We conducted a two-part survey to find out where the differences lie between what job seekers want and what hiring managers offer. First, we asked managers about their current hiring practices. Then, we asked job seekers what’s most important to them when looking for a new opportunity.
Our survey showed that social media and the way people interact online both play a significant role in the hiring process. For example, when considering a new hire, 66% of hiring managers say that a severely inappropriate (profane language, inappropriate images, etc.) social media presence is more concerning than a misdemeanor.
Beyond social media, managers find most information about job candidates through conventional means, such as background checks. According to the survey, 78% of hiring managers run a traditional background check when considering a new hire, which includes criminal status check, searching for traffic offenses, and calls to references.
Read on to learn more about what candidates want to see during the hiring process and what managers look for when reviewing potential new hires.
During the hiring process, 30% of Americans are most worried about a hiring manager looking into their employment history. 29% are most concerned about their social media presence. Only 6% said they’re most concerned about background checks.
66% of hiring managers say their company has a hard and fast rule regarding background checks.
When recruiting, 78% of hiring managers are likely to run a background check, 59% are likely to research a candidate on social media, and 42% are likely to conduct a drug test.
Two-thirds (66%) of hiring managers say that a severely inappropriate social media presence is more concerning than a misdemeanor offense.
To gain a better understanding of what recruitment looks like in the age of information, we conducted a survey of 1,000 Americans over a three-day period in March 2023. Our survey population consisted of equal parts hiring managers and employees, who were asked a different set of questions about their experiences.
The managers surveyed all had decision-making responsibilities regarding hiring where they currently work. Most have hands-on experience with the recruitment process steps we asked about. To get a holistic view of practices in this field today, both populations included respondents across the U.S. who work in industries such as education, healthcare, IT, retail, and financial services, among others.
The questions for hiring managers included which parts of the process they put the most stock in, the impact social media has on how they vet candidates, and what they think employees are most likely to value in a new position. For employees, we got insights into the parts of the hiring process they’re most concerned about, how much they would pay to avoid certain parts of it, and how their social media usage is affected when looking for a new job.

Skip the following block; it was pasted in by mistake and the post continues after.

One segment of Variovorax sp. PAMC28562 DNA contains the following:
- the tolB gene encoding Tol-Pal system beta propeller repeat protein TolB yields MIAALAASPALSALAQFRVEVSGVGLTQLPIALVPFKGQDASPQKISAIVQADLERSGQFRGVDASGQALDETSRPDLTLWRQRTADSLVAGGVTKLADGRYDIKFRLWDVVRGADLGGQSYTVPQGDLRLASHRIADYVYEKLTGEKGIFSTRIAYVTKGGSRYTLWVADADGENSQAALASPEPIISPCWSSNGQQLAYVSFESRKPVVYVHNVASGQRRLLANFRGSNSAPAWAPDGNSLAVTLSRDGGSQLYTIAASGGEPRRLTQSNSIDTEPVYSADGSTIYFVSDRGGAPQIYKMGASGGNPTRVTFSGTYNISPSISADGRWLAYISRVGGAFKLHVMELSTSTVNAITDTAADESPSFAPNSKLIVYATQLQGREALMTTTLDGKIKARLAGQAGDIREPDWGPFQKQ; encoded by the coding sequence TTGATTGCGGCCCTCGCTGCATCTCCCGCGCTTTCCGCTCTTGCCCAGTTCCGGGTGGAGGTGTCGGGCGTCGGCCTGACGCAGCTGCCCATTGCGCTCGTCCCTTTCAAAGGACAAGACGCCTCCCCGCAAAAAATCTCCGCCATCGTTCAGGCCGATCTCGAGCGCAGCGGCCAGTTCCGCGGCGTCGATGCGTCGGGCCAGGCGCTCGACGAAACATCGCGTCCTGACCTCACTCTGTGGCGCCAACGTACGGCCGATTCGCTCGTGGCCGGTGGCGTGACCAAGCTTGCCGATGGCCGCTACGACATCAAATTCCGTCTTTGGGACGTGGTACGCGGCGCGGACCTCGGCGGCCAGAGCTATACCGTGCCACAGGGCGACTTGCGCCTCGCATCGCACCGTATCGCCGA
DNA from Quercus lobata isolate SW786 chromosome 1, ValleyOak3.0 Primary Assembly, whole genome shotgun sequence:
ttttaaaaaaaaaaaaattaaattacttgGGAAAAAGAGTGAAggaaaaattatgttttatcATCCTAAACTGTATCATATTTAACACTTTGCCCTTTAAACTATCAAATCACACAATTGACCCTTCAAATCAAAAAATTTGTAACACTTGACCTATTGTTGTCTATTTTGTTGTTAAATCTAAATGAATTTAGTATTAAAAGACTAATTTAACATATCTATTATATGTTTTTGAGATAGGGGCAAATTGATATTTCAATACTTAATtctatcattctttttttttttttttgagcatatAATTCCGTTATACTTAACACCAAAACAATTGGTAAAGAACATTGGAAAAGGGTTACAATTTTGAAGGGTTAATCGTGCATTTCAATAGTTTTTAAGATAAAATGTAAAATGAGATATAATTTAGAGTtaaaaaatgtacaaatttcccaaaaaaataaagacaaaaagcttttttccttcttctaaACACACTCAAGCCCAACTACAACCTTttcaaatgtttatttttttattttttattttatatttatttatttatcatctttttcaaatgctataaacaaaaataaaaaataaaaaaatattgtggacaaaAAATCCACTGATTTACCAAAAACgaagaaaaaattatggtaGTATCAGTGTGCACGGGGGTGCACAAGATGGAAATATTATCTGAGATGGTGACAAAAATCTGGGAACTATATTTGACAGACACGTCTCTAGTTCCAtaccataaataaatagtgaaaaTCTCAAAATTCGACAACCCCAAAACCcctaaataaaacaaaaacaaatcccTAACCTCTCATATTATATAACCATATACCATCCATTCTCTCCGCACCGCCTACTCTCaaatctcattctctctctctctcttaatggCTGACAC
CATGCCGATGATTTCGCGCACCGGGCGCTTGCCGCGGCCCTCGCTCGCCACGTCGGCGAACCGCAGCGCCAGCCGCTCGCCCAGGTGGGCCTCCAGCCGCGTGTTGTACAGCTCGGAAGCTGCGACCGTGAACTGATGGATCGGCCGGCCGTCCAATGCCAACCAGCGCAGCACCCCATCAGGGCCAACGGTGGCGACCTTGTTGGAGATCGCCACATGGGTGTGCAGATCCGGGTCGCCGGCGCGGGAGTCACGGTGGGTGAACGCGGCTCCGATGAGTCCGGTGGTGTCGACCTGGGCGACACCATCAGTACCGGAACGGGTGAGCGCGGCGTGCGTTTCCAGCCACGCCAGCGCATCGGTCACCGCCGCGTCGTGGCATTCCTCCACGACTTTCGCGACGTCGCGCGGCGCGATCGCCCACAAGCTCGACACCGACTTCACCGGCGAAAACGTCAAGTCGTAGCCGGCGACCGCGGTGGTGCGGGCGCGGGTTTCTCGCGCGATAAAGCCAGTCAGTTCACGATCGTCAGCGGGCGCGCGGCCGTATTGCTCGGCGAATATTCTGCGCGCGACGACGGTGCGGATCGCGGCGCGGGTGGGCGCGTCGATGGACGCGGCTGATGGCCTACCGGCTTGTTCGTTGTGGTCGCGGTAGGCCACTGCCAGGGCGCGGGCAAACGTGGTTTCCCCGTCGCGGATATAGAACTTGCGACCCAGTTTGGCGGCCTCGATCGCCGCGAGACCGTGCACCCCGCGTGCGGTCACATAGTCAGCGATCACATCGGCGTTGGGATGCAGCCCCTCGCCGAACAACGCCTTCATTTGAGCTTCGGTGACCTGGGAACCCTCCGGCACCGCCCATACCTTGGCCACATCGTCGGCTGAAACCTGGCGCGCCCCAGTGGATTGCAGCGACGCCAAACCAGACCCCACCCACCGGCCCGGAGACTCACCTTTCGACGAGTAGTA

The Disconnect Between Hiring Managers and Employees
While only 36% of job seekers are concerned about the controversial content they engage with online, 70% of hiring managers say a candidate's interactions with inappropriate subject matter could be a reason not to hire them.
Interestingly, drug screenings are now a point of contention in the business world, but remain a relatively common practice among hiring managers. 42% of recruiters are likely to administer a test when filling a position.
We asked job seekers how much money they would pay to skip different parts of the hiring process, and found that Americans would pay the most to avoid a drug screening. The average amount they would pay to skip one is $86.97.
Of the managers surveyed, 78% said they’re likely to run a traditional background check on an applicant during the process. These remain the most popular methods to research potential hires.
Ensuring your job applicants are authentic during an interview is a crucial part of finding the best employees for your team. Many organizations rely on background checks to learn the basics about new hires, protect themselves from imposter scams, and corroborate any information they uncover when doing a deep dive into their social media.
How Social Media Impacts Hiring
Social media has become an integral part of our daily lives, and according to Statista, that figure is only increasing. We found that a significant majority of Americans, approximately 76%, expect hiring managers to look at their social media presence when considering them for a position.
However, only 59% of managers admit to actually researching a candidate on social media during the initial stages of the hiring process. This increases to 68% before extending an offer. There are a lot of excellent resources online that are helpful when thinking about how to effectively use social media to screen candidates, such as this one from The Society for Human Resource Management.
While social media can help managers learn more about a candidate, it can also have a negative side. We found that three in 10 hiring managers have decided against giving someone a job solely because of their social media presence. This highlights the significance of being mindful of the content we share online, as it can negatively impact job prospects.
Survey outcomes: social media has a real and immense impact on hiring
Our survey revealed that despite the changing landscape of work, traditional hiring practices still hold significant importance in the recruitment process. As social media continues to play an increasingly prominent role in job hunting, job seekers must be mindful of their online presence and understand its potential impact on job prospects.
Employers trying to get more information on an applicant or looking to vet someone for any other reason, should use traditional research in conjunction with social media. You can use services like BeenVerified and CheckPeople to get started.